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The list of Donald Trump associates who have attempted to bring down the former president is as long as it is varied: from his lawyer, to his closest advisor, his ex-wife and his alleged lover. But like many powerful figures before him, it may well be his accountant that would be his undergoing.
Allen Weisselberg, the little-known 73-year-old chief financial officer for the Trump Organisation, has worked for the Trump family as far back as the early 1970s under Donald’s father Fred. Some say he is closer to Mr Trump than he is to his own children. As one former employee put it, “he knows where the bodies are buried".
In recent weeks New York prosecutors investigating Mr Trump’s tax affairs have been turning the screws on Mr Weisselberg in the hope of flipping him to testify against his boss.
Cyrus Vance, the Manhattan District Attorney, is looking into everything from hush-money payments paid to women on Mr Trump's behalf, to property valuations and employee compensation.
Speculation is mounting that his office may be able to turn Mr Weisselberg, who has not been accused of any wrongdoing, as it pulls together a grand jury to decide whether to indict.
Mr Trump has repeatedly denied the allegations and dismissed the investigation as politically motivated. Mr Weisselberg has not commented on any of the legal issues.
"My gut tells me that this will rise or fall on one person: Alan Weisselberg,” said Elie Honig, a former New York federal and state prosecutor. “If prosecutors can flip Weisselberg - and this grand jury can charge anybody - he can tell them what Donald Trump knew and authorised."
Without an insider it can often be difficult to put all the pieces in a white-collar case together.
The Trump Organisation may be a sprawling business enterprise with over 350 employees, but at the top there are just three loyal lieutenants: Mr Trump’s sons, Donald Jnr and Eric, and Mr Weisselberg.
Having spent half a century managing the family’s accounts, Mr Weisselberg has played significant roles in businesses ranging from Miss Universe, to Trump Towers, to the president’s casinos.
The pressure was raised on Mr Weisselberg last week after his own tax returns were probed, with investigators hoping to gain leverage that could convince him to cooperate.
They have even subpoenaed financial records of the private school attended by his grandchildren, believing tuition payments were part of Mr Weisselberg’s compensation package at the Trump Organisation. Prosecutors say it could amount to tax evasion, which is a criminal offence.
The testimony of the unassuming accountant has brought about the downfall of many high-profile figures throughout history. It was Frank Wilson who helped put away notorious mob boss Al Capone in the 1930s. More recently, David Friehling’s evidence proved essential in prosecuting financier Bernie Madoff over his multi-billion dollar Ponzi scheme.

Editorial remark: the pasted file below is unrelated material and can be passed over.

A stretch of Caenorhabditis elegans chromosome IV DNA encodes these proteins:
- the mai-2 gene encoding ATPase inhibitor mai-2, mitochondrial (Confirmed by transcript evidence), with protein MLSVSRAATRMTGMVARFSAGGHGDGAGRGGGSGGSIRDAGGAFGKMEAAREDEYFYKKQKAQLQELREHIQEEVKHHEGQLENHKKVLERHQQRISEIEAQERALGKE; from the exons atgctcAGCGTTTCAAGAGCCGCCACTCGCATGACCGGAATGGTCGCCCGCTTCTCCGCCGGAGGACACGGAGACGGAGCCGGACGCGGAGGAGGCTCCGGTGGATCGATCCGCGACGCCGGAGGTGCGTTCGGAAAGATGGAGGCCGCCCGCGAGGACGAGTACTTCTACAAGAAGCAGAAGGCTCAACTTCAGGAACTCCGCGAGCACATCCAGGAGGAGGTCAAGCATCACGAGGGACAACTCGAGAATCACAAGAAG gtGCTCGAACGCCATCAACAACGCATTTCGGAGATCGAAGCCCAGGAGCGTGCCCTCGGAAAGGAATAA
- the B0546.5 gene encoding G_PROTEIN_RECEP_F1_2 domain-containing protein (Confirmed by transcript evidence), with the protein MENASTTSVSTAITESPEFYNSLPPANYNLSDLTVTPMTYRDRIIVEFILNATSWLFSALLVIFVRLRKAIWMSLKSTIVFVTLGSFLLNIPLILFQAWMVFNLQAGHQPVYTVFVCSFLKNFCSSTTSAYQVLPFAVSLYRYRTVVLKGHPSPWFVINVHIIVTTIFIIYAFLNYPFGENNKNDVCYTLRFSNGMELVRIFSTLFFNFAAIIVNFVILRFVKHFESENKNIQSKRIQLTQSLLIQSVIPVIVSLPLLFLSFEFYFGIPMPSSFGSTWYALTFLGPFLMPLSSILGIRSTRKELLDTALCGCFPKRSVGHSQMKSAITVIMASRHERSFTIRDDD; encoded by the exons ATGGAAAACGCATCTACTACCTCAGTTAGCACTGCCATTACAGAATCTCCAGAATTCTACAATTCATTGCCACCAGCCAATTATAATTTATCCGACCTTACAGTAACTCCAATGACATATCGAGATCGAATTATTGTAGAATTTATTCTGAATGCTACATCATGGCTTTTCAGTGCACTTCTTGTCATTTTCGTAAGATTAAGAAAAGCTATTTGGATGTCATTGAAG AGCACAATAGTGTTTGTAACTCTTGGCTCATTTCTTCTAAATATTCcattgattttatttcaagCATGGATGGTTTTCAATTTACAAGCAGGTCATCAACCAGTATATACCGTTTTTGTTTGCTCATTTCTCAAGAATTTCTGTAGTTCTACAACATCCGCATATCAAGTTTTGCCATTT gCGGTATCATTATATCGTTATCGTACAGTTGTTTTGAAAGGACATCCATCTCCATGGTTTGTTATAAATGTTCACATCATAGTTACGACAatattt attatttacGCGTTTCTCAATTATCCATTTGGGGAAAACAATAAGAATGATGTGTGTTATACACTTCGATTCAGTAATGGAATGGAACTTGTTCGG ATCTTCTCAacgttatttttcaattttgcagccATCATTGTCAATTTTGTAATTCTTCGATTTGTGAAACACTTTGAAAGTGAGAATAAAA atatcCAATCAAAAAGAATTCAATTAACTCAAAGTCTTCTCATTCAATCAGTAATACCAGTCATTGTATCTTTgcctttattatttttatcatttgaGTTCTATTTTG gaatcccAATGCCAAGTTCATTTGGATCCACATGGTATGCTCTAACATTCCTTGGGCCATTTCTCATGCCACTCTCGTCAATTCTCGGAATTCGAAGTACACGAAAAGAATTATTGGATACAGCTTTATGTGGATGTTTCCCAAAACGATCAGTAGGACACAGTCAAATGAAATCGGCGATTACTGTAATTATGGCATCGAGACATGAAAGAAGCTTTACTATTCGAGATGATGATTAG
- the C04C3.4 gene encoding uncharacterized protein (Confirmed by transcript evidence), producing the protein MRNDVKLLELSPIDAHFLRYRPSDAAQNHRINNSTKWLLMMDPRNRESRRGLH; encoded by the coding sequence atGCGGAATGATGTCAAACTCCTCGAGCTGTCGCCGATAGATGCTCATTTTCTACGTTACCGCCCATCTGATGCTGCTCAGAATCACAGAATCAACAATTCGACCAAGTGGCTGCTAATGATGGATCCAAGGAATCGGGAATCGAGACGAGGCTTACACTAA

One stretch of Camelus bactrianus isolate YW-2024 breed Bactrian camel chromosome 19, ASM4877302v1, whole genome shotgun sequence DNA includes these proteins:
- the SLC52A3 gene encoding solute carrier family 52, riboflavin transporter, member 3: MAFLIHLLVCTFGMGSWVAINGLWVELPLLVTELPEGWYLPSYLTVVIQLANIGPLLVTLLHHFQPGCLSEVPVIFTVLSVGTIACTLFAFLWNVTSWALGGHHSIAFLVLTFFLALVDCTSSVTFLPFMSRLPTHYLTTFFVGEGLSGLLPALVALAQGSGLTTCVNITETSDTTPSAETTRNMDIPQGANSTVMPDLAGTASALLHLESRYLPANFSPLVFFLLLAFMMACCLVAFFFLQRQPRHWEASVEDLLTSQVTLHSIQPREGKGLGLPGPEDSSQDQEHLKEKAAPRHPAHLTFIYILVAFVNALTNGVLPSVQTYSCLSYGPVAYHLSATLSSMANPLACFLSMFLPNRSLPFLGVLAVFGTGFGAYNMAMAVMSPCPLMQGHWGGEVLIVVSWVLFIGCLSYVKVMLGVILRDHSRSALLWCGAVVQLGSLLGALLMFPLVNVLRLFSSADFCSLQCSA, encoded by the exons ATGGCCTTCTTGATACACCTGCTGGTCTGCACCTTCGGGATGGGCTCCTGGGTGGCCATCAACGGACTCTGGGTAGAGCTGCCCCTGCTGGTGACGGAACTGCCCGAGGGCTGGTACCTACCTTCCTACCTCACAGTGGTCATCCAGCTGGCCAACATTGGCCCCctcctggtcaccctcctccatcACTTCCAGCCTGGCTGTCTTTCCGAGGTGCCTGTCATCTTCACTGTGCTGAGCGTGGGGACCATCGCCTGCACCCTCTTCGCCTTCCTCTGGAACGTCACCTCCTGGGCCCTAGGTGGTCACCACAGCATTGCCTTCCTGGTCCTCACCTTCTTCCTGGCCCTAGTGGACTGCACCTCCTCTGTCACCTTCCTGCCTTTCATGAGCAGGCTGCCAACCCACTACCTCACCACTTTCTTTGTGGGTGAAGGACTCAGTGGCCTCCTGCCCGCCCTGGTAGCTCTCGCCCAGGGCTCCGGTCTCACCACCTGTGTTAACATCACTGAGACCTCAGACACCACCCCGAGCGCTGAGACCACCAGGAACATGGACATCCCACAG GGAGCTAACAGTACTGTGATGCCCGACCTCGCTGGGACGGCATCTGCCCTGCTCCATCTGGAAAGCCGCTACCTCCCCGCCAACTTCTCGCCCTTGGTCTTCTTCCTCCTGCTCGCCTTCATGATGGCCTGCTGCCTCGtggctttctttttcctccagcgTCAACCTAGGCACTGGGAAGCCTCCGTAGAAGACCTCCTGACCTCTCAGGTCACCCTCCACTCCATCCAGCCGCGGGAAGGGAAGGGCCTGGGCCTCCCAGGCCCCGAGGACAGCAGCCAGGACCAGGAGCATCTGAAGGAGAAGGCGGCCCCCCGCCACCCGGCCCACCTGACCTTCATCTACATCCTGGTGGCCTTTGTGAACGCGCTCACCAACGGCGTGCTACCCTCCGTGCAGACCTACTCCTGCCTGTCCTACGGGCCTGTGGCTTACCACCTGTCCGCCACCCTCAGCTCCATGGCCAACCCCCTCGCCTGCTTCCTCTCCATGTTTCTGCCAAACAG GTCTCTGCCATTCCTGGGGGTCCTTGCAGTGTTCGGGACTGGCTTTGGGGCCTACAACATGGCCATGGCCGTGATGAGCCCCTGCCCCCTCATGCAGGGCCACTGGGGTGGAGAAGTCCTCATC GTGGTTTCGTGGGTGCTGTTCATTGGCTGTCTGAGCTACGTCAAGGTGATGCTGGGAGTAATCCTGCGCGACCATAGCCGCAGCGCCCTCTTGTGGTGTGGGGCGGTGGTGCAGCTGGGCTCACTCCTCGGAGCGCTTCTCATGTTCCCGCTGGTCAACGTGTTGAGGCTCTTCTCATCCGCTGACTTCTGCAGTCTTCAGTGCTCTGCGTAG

To add to Mr Weisselberg's woes, former associates of Mr Trump's who have already turned supergrass are attempting to implicate the CFO in Mr Trump's underhand dealings.
Michael Cohen, Mr Trump's personal lawyer at the start of his presidency, has accused Mr Weisselberg of arranging for the Trump Organisation to pay him $35,000 (£22,000) a month, to reimburse him for hush money Mr Trump had asked him to pay adult film actress Stormy Daniels to keep quiet about an alleged affair.
Mr Weisselberg was subpoenaed to testify before a federal grand jury regarding the Cohen investigation but was granted limited witness immunity for his testimony and faced no charges of his own.
However, Mr Weisselberg’s federal immunity does not extend to state investigations.
The threat of criminal investigations into his taxes was a spectre that haunted Mr Trump throughout much of his presidency, providing an added impetus to secure a second term which would have shielded him from prosecution.
In his 20s, Mr Trump built his empire on publicity and gained fame, while Mr Weisselberg, who is one year younger than the former president, worked behind the scenes to help create the jumble of roughly 500 companies that make up the Trump empire into what it is today.
Mr Trump’s personal and professional lives were often blurred. The Trump Organisation’s boardroom provided the set for Mr Trump’s TV series The Apprentice. Mr Weisselberg himself appeared as a judge on the seventh episode of the second season.
The Weisselberg and Trump families too have become intertwined over the decades. Alan’s son Jack is an executive at Ladder Capital, which has acted as a lender to the Trump Organisation. Another son, Barry, has managed the Trump Organisation's Central Park ice rinks.
Jennifer Weisselberg, Mr Weisselberg’s former daughter-in-law, once said of him: "He has more feelings and adoration for Donald than for his wife. For Donald, it's a business. But for Allen, it's a love affair.”
The former ballet dancer, who has two children with Barry, has begun speaking out publicly on the investigation, predicting this week that her father-in-law may well cooperate to protect the family.
Ms Weisselberg has said several members received free use of Trump Organisation apartments and alleged that her ex-husband laundered money through the ice rink operations.
Barry Weisselberg did not reply to request for comment, nor did the Trump Organisation.
Ms Weisselberg, who claimed this week she had been evicted from her Manhattan apartment for cooperating with authorities, told NBC News that Allen Weisselberg discusses 'everything' with Mr Trump about the company’s financial workings. “And Donald trusts him to continue the legacy the way his father set things up,” she said.
"I contacted Allen numerous times last year to try and discuss this privately, with dignity, gracefully, within the family," she said. "He wasn't interested."